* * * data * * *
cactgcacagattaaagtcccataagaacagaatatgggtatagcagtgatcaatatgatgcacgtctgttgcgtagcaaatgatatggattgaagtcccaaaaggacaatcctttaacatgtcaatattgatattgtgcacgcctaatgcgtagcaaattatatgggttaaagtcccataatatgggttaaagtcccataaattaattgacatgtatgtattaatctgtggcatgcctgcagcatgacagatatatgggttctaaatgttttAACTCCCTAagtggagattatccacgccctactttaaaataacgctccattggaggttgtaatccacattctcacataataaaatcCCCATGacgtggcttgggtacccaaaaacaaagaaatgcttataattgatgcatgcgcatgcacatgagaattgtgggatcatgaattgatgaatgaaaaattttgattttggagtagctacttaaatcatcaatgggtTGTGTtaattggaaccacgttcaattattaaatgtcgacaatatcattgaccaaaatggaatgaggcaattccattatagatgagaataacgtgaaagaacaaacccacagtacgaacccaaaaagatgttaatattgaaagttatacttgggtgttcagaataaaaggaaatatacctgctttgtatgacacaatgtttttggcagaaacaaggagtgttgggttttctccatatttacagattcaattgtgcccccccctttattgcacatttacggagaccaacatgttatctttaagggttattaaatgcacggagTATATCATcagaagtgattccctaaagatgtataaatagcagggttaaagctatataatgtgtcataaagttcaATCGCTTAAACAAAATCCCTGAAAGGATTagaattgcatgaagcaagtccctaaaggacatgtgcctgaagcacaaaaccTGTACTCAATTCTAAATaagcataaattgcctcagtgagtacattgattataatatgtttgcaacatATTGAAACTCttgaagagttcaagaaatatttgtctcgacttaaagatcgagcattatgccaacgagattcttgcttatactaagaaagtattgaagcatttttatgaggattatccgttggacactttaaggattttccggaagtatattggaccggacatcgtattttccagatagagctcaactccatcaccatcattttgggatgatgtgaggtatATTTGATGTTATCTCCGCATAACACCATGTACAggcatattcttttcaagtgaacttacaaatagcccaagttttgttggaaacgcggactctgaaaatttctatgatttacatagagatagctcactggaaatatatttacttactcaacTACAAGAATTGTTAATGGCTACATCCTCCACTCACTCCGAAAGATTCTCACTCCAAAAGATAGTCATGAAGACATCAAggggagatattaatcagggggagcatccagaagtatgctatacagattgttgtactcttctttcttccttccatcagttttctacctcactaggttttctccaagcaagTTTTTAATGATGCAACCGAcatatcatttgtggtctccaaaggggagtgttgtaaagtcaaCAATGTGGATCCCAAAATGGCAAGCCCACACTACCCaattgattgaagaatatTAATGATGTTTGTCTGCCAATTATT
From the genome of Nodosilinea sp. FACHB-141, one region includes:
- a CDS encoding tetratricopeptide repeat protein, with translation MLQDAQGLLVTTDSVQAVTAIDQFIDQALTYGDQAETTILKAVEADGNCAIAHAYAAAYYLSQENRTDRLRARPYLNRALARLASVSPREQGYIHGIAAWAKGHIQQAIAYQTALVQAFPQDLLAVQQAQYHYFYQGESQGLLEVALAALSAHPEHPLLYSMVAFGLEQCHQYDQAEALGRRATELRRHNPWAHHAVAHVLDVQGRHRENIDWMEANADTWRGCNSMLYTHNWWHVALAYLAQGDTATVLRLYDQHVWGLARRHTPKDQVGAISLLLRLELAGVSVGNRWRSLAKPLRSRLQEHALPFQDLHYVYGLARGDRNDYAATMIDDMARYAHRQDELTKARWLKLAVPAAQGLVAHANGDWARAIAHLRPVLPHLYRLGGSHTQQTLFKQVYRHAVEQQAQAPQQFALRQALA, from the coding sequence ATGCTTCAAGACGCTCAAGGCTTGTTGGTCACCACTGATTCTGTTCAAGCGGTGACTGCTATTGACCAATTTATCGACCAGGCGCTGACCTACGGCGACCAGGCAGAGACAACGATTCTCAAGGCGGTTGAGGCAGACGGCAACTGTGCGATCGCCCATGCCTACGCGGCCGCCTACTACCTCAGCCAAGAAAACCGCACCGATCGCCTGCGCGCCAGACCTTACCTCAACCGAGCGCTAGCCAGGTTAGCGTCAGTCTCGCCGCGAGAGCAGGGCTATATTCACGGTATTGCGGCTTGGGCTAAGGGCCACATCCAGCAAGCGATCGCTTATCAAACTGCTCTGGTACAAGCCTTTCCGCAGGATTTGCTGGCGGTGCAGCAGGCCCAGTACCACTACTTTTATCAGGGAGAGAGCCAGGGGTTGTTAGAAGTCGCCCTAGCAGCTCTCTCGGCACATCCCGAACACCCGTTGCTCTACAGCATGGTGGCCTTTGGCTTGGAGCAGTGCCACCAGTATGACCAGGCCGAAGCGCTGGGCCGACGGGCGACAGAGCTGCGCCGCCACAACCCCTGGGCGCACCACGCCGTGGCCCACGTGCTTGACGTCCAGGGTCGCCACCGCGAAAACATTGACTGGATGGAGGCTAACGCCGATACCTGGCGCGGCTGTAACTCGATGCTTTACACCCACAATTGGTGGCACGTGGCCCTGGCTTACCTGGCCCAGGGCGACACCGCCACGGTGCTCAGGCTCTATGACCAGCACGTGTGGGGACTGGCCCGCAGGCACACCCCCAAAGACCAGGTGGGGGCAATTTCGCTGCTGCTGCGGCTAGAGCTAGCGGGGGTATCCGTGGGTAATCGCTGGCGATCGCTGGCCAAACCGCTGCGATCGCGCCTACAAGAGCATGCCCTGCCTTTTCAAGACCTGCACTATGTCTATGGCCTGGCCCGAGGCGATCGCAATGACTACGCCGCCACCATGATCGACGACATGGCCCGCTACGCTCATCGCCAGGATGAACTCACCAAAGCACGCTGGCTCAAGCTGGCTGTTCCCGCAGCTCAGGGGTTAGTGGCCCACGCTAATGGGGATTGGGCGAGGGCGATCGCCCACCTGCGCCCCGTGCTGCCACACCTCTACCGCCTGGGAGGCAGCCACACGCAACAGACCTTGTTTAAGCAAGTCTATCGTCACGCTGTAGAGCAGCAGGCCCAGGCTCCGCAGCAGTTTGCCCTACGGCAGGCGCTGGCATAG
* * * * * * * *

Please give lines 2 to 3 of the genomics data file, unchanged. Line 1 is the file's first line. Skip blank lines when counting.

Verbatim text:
From the genome of Nodosilinea sp. FACHB-141, one region includes:
- a CDS encoding tetratricopeptide repeat protein, with translation MLQDAQGLLVTTDSVQAVTAIDQFIDQALTYGDQAETTILKAVEADGNCAIAHAYAAAYYLSQENRTDRLRARPYLNRALARLASVSPREQGYIHGIAAWAKGHIQQAIAYQTALVQAFPQDLLAVQQAQYHYFYQGESQGLLEVALAALSAHPEHPLLYSMVAFGLEQCHQYDQAEALGRRATELRRHNPWAHHAVAHVLDVQGRHRENIDWMEANADTWRGCNSMLYTHNWWHVALAYLAQGDTATVLRLYDQHVWGLARRHTPKDQVGAISLLLRLELAGVSVGNRWRSLAKPLRSRLQEHALPFQDLHYVYGLARGDRNDYAATMIDDMARYAHRQDELTKARWLKLAVPAAQGLVAHANGDWARAIAHLRPVLPHLYRLGGSHTQQTLFKQVYRHAVEQQAQAPQQFALRQALA, from the coding sequence ATGCTTCAAGACGCTCAAGGCTTGTTGGTCACCACTGATTCTGTTCAAGCGGTGACTGCTATTGACCAATTTATCGACCAGGCGCTGACCTACGGCGACCAGGCAGAGACAACGATTCTCAAGGCGGTTGAGGCAGACGGCAACTGTGCGATCGCCCATGCCTACGCGGCCGCCTACTACCTCAGCCAAGAAAACCGCACCGATCGCCTGCGCGCCAGACCTTACCTCAACCGAGCGCTAGCCAGGTTAGCGTCAGTCTCGCCGCGAGAGCAGGGCTATATTCACGGTATTGCGGCTTGGGCTAAGGGCCACATCCAGCAAGCGATCGCTTATCAAACTGCTCTGGTACAAGCCTTTCCGCAGGATTTGCTGGCGGTGCAGCAGGCCCAGTACCACTACTTTTATCAGGGAGAGAGCCAGGGGTTGTTAGAAGTCGCCCTAGCAGCTCTCTCGGCACATCCCGAACACCCGTTGCTCTACAGCATGGTGGCCTTTGGCTTGGAGCAGTGCCACCAGTATGACCAGGCCGAAGCGCTGGGCCGACGGGCGACAGAGCTGCGCCGCCACAACCCCTGGGCGCACCACGCCGTGGCCCACGTGCTTGACGTCCAGGGTCGCCACCGCGAAAACATTGACTGGATGGAGGCTAACGCCGATACCTGGCGCGGCTGTAACTCGATGCTTTACACCCACAATTGGTGGCACGTGGCCCTGGCTTACCTGGCCCAGGGCGACACCGCCACGGTGCTCAGGCTCTATGACCAGCACGTGTGGGGACTGGCCCGCAGGCACACCCCCAAAGACCAGGTGGGGGCAATTTCGCTGCTGCTGCGGCTAGAGCTAGCGGGGGTATCCGTGGGTAATCGCTGGCGATCGCTGGCCAAACCGCTGCGATCGCGCCTACAAGAGCATGCCCTGCCTTTTCAAGACCTGCACTATGTCTATGGCCTGGCCCGAGGCGATCGCAATGACTACGCCGCCACCATGATCGACGACATGGCCCGCTACGCTCATCGCCAGGATGAACTCACCAAAGCACGCTGGCTCAAGCTGGCTGTTCCCGCAGCTCAGGGGTTAGTGGCCCACGCTAATGGGGATTGGGCGAGGGCGATCGCCCACCTGCGCCCCGTGCTGCCACACCTCTACCGCCTGGGAGGCAGCCACACGCAACAGACCTTGTTTAAGCAAGTCTATCGTCACGCTGTAGAGCAGCAGGCCCAGGCTCCGCAGCAGTTTGCCCTACGGCAGGCGCTGGCATAG